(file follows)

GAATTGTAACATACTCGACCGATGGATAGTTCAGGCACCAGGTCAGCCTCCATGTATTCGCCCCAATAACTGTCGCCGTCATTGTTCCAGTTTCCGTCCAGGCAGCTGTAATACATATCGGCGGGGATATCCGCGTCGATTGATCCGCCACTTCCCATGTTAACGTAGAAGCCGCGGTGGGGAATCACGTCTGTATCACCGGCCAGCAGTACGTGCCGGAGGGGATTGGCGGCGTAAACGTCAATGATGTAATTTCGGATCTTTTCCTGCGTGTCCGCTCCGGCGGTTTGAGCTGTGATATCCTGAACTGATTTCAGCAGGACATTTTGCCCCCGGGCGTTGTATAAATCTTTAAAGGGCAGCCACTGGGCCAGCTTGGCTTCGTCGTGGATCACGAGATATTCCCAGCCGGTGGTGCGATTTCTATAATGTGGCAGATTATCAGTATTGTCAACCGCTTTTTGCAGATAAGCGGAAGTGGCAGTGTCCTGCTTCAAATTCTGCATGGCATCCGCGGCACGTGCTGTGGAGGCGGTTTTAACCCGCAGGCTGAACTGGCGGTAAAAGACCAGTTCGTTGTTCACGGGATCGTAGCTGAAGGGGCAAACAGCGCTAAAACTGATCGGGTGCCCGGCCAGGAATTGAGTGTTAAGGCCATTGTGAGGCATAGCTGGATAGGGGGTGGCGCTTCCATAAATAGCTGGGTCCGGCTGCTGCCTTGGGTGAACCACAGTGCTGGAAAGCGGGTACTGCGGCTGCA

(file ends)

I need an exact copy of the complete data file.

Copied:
GAATTGTAACATACTCGACCGATGGATAGTTCAGGCACCAGGTCAGCCTCCATGTATTCGCCCCAATAACTGTCGCCGTCATTGTTCCAGTTTCCGTCCAGGCAGCTGTAATACATATCGGCGGGGATATCCGCGTCGATTGATCCGCCACTTCCCATGTTAACGTAGAAGCCGCGGTGGGGAATCACGTCTGTATCACCGGCCAGCAGTACGTGCCGGAGGGGATTGGCGGCGTAAACGTCAATGATGTAATTTCGGATCTTTTCCTGCGTGTCCGCTCCGGCGGTTTGAGCTGTGATATCCTGAACTGATTTCAGCAGGACATTTTGCCCCCGGGCGTTGTATAAATCTTTAAAGGGCAGCCACTGGGCCAGCTTGGCTTCGTCGTGGATCACGAGATATTCCCAGCCGGTGGTGCGATTTCTATAATGTGGCAGATTATCAGTATTGTCAACCGCTTTTTGCAGATAAGCGGAAGTGGCAGTGTCCTGCTTCAAATTCTGCATGGCATCCGCGGCACGTGCTGTGGAGGCGGTTTTAACCCGCAGGCTGAACTGGCGGTAAAAGACCAGTTCGTTGTTCACGGGATCGTAGCTGAAGGGGCAAACAGCGCTAAAACTGATCGGGTGCCCGGCCAGGAATTGAGTGTTAAGGCCATTGTGAGGCATAGCTGGATAGGGGGTGGCGCTTCCATAAATAGCTGGGTCCGGCTGCTGCCTTGGGTGAACCACAGTGCTGGAAAGCGGGTACTGCGGCTGCA